The data displayed in this chart is the output of a Thermal Mass meter. Interestingly, an Averaging Pitot Tube provided smaller values for the peaks. The TM meter is a single point instrument; it takes a reading at a single point near the center of the pipe and applies an algorithm to compensate for the velocity profile. However, when flow increases very rapidly the velocity profile is momentarily distorted with a relatively higher velocity down the center of the pipe. The algorithm (at least in my meter) does not seem to compensate properly for this distorted profile and outputs a value that is artificially high. The averaging instrument is not susceptible to this phenomenon.
Changes in the flow rate frequently exceeding the capacity of two compressors occurred in seconds: -- in this case, an increase of 1,300 SCFM in 15 seconds, a doubling in less than three minutes. It became obvious that we needed to examine the demand side and correlate events in production with the observed changes in flow.
Dense-Phase Transport Systems Create Demand Peaks
A number of dense-phase transport systems were in use. Comparing time stamps associated with the operation of these systems and the time stamps in my data, I was able to identify how much air was needed to cycle each of them, the frequency of their use, and when they were being used simultaneously. This information would be useful later in helping to manage the demand, but for now, we had learned part of what had not been known: the peaks were significant (increasing as much as 2500+ SCFM) and of short duration (60 to 90 seconds). Two compressors were running continuously to serve peaks lasting only 90 seconds. If these peaks in flow could be served from stored air, at least one compressor could be turned off. But would there be enough off-peak, surplus capacity to store from just five compressors? If so, how large would the receiver need to be and how much would pressure need to change? I collected more data; I wanted to be certain that I had recorded and could analyze the worst-case scenarios. We also needed to validate pressure requirements so we could deliver air at a pressure appropriate to needs of production. Our hope was to be able to lower pressure. Without data, all I had was another opinion, and I don’t devise engineered solutions solely on opinion.
Now we had learned which production events created peaks in the flow rate that required all compressors to run, how large the peaks were, how long they lasted, and how often they occurred. Because the individual events were brief, we suspected that they could be served from air stored in a tank. However, we also identified reoccurring two-hour periods when a continuous series of transport events were occurring. These periods established the highest average demand. We needed to be able to turn off a compressor during these periods.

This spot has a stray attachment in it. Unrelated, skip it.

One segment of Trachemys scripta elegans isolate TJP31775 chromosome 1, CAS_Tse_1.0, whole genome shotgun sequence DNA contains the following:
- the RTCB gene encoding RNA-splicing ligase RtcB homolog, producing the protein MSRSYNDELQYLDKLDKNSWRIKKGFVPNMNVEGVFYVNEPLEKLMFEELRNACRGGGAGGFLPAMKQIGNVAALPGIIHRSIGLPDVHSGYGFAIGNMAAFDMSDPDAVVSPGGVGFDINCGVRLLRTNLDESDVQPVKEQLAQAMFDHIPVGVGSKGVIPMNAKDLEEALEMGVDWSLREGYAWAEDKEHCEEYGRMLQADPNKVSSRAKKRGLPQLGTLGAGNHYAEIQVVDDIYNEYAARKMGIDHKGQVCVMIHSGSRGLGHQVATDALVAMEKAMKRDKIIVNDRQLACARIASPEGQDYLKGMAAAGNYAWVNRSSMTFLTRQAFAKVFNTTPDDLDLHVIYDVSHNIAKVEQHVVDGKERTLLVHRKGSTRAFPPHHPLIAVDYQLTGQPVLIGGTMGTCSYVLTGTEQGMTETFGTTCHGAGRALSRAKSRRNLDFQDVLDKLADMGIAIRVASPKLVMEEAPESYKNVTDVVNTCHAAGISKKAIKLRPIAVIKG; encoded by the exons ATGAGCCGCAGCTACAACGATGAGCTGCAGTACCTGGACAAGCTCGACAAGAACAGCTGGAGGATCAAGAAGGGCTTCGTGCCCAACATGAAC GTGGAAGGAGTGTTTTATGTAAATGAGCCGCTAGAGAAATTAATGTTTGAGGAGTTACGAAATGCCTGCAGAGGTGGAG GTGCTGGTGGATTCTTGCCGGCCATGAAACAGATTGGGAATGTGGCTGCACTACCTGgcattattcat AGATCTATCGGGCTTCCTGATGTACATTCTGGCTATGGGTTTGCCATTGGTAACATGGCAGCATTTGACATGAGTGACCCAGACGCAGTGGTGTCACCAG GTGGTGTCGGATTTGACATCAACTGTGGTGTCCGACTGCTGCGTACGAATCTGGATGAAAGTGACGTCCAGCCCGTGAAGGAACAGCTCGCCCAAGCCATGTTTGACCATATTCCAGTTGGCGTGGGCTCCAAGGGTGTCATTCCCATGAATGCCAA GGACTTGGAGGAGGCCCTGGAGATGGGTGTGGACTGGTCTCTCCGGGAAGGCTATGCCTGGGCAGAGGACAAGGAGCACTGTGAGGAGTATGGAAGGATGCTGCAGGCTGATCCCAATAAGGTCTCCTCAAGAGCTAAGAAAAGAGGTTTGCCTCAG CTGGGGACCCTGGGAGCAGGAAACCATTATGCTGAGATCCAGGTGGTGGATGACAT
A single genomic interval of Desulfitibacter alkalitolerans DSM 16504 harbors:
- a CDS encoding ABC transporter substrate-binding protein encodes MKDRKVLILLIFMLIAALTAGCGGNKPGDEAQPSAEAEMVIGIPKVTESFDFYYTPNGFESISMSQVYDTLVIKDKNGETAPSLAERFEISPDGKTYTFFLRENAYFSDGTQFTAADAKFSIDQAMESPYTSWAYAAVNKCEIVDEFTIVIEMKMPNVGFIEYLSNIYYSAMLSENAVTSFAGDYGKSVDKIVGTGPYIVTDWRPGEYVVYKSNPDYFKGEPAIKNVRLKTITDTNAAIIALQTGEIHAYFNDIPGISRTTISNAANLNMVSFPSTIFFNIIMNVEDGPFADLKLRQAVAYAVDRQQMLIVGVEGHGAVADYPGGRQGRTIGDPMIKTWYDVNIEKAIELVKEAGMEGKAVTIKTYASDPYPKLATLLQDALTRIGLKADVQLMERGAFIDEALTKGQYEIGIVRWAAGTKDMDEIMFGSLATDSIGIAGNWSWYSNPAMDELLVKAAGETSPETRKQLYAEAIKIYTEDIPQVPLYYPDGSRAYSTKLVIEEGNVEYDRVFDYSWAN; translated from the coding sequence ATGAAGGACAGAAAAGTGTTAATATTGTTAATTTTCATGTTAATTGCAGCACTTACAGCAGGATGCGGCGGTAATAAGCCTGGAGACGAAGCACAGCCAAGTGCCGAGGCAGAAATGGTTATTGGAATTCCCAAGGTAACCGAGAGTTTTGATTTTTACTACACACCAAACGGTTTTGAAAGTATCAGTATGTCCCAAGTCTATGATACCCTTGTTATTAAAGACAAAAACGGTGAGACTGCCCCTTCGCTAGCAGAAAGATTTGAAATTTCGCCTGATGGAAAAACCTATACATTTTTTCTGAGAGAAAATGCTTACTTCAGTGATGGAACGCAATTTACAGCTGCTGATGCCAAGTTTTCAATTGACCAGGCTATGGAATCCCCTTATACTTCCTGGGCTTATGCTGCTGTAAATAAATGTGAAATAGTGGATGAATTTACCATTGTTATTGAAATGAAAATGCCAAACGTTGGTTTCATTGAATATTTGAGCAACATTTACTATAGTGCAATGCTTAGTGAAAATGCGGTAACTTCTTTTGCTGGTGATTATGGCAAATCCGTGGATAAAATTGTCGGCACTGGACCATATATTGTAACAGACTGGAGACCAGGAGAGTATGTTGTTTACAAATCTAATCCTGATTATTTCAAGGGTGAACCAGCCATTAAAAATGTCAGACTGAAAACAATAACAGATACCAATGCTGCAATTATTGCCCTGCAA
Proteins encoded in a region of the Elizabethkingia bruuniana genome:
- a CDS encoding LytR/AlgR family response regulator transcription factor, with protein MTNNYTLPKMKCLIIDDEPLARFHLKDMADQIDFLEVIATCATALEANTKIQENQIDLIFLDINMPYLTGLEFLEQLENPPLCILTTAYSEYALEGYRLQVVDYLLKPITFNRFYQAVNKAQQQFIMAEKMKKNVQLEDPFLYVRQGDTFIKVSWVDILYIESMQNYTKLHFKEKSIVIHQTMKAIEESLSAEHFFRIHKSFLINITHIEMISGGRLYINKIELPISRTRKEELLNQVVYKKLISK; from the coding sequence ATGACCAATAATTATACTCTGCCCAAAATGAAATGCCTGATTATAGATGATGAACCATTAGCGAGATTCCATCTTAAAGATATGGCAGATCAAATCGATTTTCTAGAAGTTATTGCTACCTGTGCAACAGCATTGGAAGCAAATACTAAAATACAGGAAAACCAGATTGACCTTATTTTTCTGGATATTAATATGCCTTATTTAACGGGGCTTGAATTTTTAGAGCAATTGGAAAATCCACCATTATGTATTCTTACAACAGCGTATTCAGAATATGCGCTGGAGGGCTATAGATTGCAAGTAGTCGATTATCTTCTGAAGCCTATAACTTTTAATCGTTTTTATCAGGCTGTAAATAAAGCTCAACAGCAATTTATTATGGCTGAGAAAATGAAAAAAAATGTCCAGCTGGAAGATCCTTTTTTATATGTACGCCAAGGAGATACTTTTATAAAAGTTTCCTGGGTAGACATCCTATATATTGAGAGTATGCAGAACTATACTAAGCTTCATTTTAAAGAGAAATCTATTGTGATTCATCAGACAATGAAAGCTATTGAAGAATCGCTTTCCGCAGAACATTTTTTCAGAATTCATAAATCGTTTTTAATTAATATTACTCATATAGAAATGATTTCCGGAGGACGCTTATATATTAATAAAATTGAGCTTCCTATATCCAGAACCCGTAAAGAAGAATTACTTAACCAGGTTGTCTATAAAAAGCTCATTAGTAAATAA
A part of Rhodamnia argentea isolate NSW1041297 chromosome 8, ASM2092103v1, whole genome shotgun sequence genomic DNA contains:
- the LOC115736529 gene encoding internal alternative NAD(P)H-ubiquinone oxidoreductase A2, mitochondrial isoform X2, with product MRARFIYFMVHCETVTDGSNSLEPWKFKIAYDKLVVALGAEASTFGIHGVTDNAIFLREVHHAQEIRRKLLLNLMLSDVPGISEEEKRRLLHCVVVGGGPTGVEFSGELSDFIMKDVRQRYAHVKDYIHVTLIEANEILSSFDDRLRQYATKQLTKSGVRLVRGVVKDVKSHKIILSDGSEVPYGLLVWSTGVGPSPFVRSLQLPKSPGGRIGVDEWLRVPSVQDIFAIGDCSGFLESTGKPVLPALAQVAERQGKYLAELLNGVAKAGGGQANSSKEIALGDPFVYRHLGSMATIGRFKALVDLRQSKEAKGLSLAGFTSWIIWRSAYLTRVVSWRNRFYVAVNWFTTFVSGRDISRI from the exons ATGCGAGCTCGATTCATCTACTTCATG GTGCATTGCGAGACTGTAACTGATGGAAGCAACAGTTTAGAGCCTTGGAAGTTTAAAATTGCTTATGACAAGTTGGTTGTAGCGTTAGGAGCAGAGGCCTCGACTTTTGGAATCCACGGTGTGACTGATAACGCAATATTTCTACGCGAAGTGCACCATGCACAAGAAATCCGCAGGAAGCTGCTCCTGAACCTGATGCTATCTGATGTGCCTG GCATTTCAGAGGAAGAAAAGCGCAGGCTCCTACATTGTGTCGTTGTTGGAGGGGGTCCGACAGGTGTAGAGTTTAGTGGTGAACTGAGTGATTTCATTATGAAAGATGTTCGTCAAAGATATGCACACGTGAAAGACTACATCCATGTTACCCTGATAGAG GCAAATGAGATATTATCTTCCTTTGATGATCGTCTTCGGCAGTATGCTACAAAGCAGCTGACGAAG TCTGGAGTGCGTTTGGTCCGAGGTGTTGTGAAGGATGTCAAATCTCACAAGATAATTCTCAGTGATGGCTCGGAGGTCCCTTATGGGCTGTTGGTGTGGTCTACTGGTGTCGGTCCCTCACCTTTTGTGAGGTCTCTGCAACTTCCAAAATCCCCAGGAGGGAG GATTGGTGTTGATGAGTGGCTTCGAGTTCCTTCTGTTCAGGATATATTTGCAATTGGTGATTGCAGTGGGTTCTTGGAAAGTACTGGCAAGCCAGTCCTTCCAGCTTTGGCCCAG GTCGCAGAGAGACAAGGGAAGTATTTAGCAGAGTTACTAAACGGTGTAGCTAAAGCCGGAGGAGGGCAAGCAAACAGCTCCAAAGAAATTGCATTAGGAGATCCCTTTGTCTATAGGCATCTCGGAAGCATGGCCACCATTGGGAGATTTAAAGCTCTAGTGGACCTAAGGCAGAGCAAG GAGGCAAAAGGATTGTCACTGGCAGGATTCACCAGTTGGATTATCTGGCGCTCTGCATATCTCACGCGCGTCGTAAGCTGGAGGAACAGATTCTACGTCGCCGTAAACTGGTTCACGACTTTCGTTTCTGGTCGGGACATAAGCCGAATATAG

Three Ways to Meet Intermittent Demands
There are three well known approaches to meeting large intermittent demands. These are:
1. Demand-side receiver(s) dedicated to the event.
2. Compressor(s) dedicated to the event.
3. A supply-side receiver.
In this instance there are a number of transport systems, some are located at the farthest corners of the plant, and one in the middle. Dedicated equipment for each of them wasn’t a practical option.
On the Supply-Side
Our approach to the problem of serving large intermittent demands uses a computer application I developed called Flow Based Analysis (FBA) to compare the capacity of installed compressors (supply) with the recorded flow (demand) and to seek an equilibrium. We enter information on the supply, such as the maximum pressure capability, capacity in SCFM at maximum full flow pressure (MFFP), kW at MFFP, and unloaded kW, for each compressor. We also enter information on power cost. We then enter information on the demand- the actual system flow data, typically in 12 hour blocks where data was sampled at 5 second intervals. FBA will then model the behavior of the system as system parameters are manipulated.
Three areas of flexibility
First, we can manipulate the recorded value for flow. Maybe there are a few leaks or other forms of waste we can fix to suppress the demand, or we can increase the rate to reflect the addition of new production equipment. Second, we can manipulate the total receiver volume. Third, we can manipulate the pressure set points used for compressor control.